It has been during some of my times of greatest struggle that I have had the sweetest communion with God. Here is a quote from my book:
From “More Precious Than Gold”
I adjusted the ice pack on my head gently as it started to conform to my head. The gentle coolness was a mild relief after two days of unrelenting pain. I was spent, barely able to move my arms, lips, or eyelids. Unable to produce many words aloud, I silently imagined what heaven would be like. I pictured my glorified body, pain-free and easy-moving. My body relaxed as I thought of God’s presence. On this third day, unable to talk fluently with people carrying on with their earthly lives, I experienced sweet communion with God in a way that I never had before: peace.
Even though I dread the physical pain that precedes moments like these, I look forward to the recognition of God’s presence. He is always with me (Joshua 1:9; Hebrews 13:5), but I’m not always paying attention to Him. I get focused on my tasks for the day or my plans for the following day, and I sometimes forget to focus on Him. I think this is one reason why He allows my trials; He refocuses my attention so that I am aware of the fullness of His love.
From “Trial by the Word” by Charles Spurgeon
See how the mother presses her dear babe to her bosom when it is sick, or has had a bone broken; the little one may run about the house at other times, and the mother is pleased with it and loves it, but if you want to see all her tenderness; if you would read all her heart, you should see her when it scarcely breathes, when she fears that every moment will be its last. Then the entire mother is revealed! How she fondles it, and what a store of sweet words she brings forth! So if you would see all of God, you must know what deeps of trouble mean, for then the great heart, the glorious, infinite love comes welling over, and the soul is filled with all the fullness of God!
I need these reminders. Without them, I would probably drift farther and farther away, lost in my own thoughts and distracted by the world around me. Encouraged by these deep expressions of God’s love that come when I am struggling the most, I feel renewed for whatever trial may be marching toward me next; God helps me to persevere and gives me hope. Therefore, I can more easily embrace my trials.
And not only this, but we also exult in our tribulations, knowing that tribulation brings about perseverance; and perseverance, proven character; and proven character, hope; and hope does not disappoint, because the love of God has been poured out within our hearts through the Holy Spirit who was given to us. (Romans 5:3-5)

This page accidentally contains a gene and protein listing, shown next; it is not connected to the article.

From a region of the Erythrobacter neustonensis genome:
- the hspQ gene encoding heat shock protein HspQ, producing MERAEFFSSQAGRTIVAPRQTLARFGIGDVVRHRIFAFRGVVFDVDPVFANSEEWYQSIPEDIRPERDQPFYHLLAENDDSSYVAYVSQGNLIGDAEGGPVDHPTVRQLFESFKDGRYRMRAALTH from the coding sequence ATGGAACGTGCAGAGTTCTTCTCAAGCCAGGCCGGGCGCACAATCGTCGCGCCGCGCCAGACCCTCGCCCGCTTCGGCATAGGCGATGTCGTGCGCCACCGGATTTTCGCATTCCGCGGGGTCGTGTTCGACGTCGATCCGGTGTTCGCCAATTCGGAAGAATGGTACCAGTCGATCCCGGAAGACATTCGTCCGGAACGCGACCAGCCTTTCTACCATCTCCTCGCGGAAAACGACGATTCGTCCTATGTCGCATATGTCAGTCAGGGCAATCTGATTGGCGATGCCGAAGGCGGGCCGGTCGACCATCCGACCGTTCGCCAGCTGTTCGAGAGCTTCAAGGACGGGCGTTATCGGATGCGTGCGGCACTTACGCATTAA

Although I use the word “embrace,” I have had to stop and consider what this word really means in this context. Does it mean that I should be happy when I feel a migraine coming on? From a human perspective, it is difficult to imagine being happy about the experience of pain. Jesus humbly requested that the cup be removed from Him (Luke 22:42), and His sweat was like blood (Luke 22:44) as He anticipated the suffering He was about to endure. This does not give me the impression that He was looking forward to the physical and emotional sensations He would experience in His humanness. Therefore, I do not believe that this is what is meant by the word “embrace.”
With Jesus as the perfect example, I can fix my eyes on Him for further insight. Hebrews 12:2 points out that Jesus endured His cross “for the joy set before Him.” What was this joy?
From “The Rule of the Race” by Charles Spurgeon
Jesus had before Him the great joy of glorifying the Father in the salvation of His chosen. For this He lived, for this He died; it was a joy to Him to think of accomplishing this object. Beloved, if you want to run your race aright, it must be for the glory of God, and in the hope of the salvation of your fellow men. These two things, blended into one, must be your joy.
In other words, Jesus was able to experience joy within a trial for reasons that superseded human sensations. He wanted to glorify God. He wanted to provide a means of salvation for all who would come to Him for it. He was joyful to submit to His Father’s will; His joy came from knowing why He endured. This perfect example is my inspiration; I can learn to embrace suffering, replacing the dread with joy. Although I may not know the “why” details as Jesus did, I do know that God will work something good (Romans 8:28); He will be glorified, and this gives me joy.
Therefore, since we have so great a cloud of witnesses surrounding us, let us also lay aside every encumbrance and the sin which so easily entangles us, and let us run with endurance the race that is set before us, fixing our eyes on Jesus, the author and perfecter of faith, who for the joy set before Him endured the cross, despising the shame, and has sat down at the right hand of the throne of God.